Good web design has visual weight, is optimized for various devices, and has content that is prioritized for the medium. The most important elements of a web page should have more visual weight to “naturally attract” a visitor’s attention.
Most users search for something interesting (or useful) and clickable; as soon as some promising candidates are found, users click. If the new page doesn’t meet users’ expectations, the back button is clicked and the search process is continued.
A good website should be easy to navigate
Not all websites are made equal. Some websites are simple, logical, and easy to use. Others are a messy hodgepodge of pages and links.
Without website navigation, your visitors can’t figure out how to find your blog, your email signup page, your product listings, pricing, contact information, or help docs.
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Quick and easy access to the content they’re after is more important for your website users than a… visually-stunning design.
Bad navigation is an especially common problem. We’ve all struggled to find things on disorganized websites without any logical structure. It feels hopeless.
Creating visual rhythms in your layouts
In design, rhythm is created by simply repeating elements in predictable patterns. This repetition is a natural thing that occurs everywhere in our world. As people, we are driven everyday by predictable, timed events.
Rhythm also factors into the layout of content. For example, you “might have” blog articles, press releases, and events each follow their own certain layout pattern.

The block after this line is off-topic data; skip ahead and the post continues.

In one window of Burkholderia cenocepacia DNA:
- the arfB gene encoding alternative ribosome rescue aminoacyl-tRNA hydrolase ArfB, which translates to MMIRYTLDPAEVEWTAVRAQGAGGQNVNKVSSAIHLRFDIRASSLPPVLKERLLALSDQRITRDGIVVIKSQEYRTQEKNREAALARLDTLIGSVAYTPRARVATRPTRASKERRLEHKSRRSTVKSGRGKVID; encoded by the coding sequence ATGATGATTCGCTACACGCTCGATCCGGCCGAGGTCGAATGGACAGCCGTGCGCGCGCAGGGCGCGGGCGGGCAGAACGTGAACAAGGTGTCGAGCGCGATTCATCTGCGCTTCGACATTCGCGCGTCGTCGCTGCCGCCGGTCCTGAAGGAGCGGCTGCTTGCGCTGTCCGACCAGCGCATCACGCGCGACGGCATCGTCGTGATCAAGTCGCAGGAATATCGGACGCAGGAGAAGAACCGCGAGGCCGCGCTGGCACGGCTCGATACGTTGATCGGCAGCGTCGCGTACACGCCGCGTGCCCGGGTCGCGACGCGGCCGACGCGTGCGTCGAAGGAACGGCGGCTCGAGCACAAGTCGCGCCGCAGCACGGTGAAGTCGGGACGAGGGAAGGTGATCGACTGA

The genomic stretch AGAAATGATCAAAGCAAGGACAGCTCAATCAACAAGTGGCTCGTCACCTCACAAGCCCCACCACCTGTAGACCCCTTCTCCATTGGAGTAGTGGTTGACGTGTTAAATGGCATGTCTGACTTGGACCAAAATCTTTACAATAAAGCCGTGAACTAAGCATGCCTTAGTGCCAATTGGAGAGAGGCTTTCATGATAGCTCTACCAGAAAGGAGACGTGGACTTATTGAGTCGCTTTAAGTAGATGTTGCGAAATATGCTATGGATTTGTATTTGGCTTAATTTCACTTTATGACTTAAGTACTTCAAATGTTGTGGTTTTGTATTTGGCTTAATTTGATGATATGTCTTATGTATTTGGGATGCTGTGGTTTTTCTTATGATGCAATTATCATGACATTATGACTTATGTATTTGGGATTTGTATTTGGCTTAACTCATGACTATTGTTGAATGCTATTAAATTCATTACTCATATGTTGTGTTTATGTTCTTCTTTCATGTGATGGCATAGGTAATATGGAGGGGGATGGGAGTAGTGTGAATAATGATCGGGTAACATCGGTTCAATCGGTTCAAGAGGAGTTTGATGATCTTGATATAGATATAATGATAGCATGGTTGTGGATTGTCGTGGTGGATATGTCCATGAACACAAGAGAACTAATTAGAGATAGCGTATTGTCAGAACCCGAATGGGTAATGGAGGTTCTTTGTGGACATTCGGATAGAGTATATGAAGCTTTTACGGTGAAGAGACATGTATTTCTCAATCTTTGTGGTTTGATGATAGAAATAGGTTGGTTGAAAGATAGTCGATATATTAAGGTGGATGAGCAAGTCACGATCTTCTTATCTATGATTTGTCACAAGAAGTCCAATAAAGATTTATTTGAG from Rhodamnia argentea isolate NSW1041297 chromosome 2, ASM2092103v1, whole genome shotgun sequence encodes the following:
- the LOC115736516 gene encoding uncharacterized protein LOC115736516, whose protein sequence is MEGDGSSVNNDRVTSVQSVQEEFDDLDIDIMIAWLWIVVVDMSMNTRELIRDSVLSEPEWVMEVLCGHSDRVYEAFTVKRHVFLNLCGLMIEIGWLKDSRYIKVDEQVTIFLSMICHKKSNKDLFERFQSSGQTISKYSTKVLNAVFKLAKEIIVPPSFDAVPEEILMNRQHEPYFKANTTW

Elements that can help website visual composition
Nobody enjoys looking at an ugly web page. Garish colors, cluttered images and distracting animation can all turn customers “off” and send them shopping “somewhere else”. Basic composition rules to create more effective:
- Direct the Eye With Leading Lines
- Balance Out Your Elements
- Use Elements That Complement Each Other
- Be clear about your “focal points” and where you place them
Diving into UX and UI design
UX and UI: Two terms that are often used interchangeably, but actually mean very different things. So what exactly is the difference?
Provide distinct styles for interactive elements, such as links and buttons, to make them easy to identify. For example, “change the appearance of links” on mouse hover, “keyboard focus”, and “touch-screen activation”.
Breaking down the barriers
Design is not the end-all solution to all of the worlds problems — but with the right thinking and application, it can definitely be a good beginning to start tackling them.
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